Gene duplication has been discovered for many antimicrobial resistance genes in bacterial genomes and has been considered a source of elevated antimicrobial resistance.1 The gene blaOXA-23is a major determinant in the emergence of carbapenem-resistant Acinetobacter baumannii (CRAB).2–4 We have previously reported the widespread duplication of blaOXA-23by surveying 113 clinical CRAB isolates in China.5 However, in these isolates the blaOXA-23 copy number did not correlate well with the MIC of imipenem. A similar phenomenon was also reported recently by Yoon et al.6 One reasonable explanation is that, in addition to gene duplica- tions, other mechanisms might also impact on the MIC, such as the presence of specific outer membrane proteins and/ortheover-expression of resistance–nodulation–division (RND)-type efflux pumps.7 Often, these mechanisms might vary in their performance when in different genomic contexts. Instead of making comparisons between clinical isolates, in this study we cultured A. baumannii under treatment with carbapenem, thus avoiding any interference induced in different genomic contexts. If an increase in the blaOXA-23 copy number or MIC were to occur within the same strain, the contribution of gene duplication to carbapenem resistance would be acknowledged.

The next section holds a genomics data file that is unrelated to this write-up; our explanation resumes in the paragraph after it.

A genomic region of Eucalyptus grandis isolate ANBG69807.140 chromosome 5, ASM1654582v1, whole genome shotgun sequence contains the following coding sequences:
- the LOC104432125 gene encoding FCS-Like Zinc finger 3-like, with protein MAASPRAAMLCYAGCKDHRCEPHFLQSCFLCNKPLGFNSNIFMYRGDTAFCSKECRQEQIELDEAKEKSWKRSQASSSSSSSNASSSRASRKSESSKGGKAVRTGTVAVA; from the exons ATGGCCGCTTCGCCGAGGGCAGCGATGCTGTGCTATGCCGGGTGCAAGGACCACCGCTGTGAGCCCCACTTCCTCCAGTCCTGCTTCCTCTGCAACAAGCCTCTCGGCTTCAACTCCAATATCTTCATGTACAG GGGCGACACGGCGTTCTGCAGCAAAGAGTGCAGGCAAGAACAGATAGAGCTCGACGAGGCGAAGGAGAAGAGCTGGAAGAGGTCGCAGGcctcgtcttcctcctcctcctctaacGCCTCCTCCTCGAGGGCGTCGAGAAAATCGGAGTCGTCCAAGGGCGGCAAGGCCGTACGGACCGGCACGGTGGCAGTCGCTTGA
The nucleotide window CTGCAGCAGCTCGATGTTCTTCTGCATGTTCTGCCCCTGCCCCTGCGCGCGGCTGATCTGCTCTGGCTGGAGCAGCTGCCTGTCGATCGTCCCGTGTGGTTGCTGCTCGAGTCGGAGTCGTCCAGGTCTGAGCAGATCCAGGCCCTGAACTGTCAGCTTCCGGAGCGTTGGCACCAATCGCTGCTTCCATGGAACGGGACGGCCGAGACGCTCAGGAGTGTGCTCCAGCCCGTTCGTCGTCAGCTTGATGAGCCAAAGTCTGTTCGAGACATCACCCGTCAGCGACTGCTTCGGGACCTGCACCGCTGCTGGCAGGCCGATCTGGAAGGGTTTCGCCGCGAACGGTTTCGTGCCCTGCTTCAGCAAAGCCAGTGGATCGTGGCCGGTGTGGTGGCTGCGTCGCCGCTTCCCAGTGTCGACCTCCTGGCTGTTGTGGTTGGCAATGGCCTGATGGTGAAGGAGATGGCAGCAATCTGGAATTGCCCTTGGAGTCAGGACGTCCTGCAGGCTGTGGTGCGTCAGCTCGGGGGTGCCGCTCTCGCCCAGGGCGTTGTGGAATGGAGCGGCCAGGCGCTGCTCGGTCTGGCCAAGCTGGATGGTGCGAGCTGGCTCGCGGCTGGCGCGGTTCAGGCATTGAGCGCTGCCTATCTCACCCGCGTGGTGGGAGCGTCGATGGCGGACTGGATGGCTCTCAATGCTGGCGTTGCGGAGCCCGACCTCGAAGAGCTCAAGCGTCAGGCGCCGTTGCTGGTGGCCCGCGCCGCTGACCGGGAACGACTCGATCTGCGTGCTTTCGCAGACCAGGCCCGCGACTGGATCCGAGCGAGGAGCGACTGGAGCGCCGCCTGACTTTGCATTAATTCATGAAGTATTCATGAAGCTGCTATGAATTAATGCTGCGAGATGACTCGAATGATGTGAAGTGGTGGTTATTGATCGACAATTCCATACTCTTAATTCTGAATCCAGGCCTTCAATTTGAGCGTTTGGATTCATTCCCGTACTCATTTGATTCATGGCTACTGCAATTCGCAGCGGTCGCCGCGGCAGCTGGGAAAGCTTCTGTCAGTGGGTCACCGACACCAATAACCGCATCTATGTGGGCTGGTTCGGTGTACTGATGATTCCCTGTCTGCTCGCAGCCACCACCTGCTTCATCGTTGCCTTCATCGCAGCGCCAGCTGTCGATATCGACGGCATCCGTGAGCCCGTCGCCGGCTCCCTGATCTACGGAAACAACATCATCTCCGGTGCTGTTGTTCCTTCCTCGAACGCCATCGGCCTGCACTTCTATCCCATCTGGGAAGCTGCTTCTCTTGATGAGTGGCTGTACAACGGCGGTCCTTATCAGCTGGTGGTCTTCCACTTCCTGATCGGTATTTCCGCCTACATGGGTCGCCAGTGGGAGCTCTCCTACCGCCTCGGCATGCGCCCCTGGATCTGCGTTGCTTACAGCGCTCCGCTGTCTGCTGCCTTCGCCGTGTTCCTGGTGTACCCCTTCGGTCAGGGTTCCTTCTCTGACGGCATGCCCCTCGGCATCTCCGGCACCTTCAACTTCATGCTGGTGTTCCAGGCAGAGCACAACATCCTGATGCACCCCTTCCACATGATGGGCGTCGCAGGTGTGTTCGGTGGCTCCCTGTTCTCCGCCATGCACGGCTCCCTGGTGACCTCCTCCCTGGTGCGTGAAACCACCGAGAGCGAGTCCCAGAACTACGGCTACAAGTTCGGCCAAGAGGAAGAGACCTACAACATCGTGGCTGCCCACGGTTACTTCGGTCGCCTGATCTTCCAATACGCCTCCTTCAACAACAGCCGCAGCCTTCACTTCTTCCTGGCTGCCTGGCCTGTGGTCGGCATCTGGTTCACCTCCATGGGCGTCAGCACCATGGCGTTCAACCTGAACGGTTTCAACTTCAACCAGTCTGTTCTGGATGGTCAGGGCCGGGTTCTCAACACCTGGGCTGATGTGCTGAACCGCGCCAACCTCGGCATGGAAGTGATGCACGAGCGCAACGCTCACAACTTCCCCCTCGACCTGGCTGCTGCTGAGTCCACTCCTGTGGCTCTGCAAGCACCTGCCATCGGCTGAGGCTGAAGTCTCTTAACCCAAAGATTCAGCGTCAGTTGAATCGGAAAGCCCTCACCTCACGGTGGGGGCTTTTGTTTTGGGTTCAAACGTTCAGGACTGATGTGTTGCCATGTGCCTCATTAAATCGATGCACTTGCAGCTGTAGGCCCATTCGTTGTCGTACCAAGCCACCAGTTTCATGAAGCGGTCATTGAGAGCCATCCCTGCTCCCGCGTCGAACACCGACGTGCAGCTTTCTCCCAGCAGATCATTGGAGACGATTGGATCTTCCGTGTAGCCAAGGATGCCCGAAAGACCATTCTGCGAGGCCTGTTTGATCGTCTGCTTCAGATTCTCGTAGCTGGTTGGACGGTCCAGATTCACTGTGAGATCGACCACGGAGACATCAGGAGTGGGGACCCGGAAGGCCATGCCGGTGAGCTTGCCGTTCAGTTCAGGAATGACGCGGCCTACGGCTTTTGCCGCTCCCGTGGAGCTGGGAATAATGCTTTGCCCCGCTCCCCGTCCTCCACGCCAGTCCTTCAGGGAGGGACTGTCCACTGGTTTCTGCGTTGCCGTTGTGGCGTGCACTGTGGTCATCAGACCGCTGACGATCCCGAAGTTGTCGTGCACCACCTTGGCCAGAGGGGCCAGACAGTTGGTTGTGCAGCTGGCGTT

Journal: The Journal of antimicrobial chemotherapy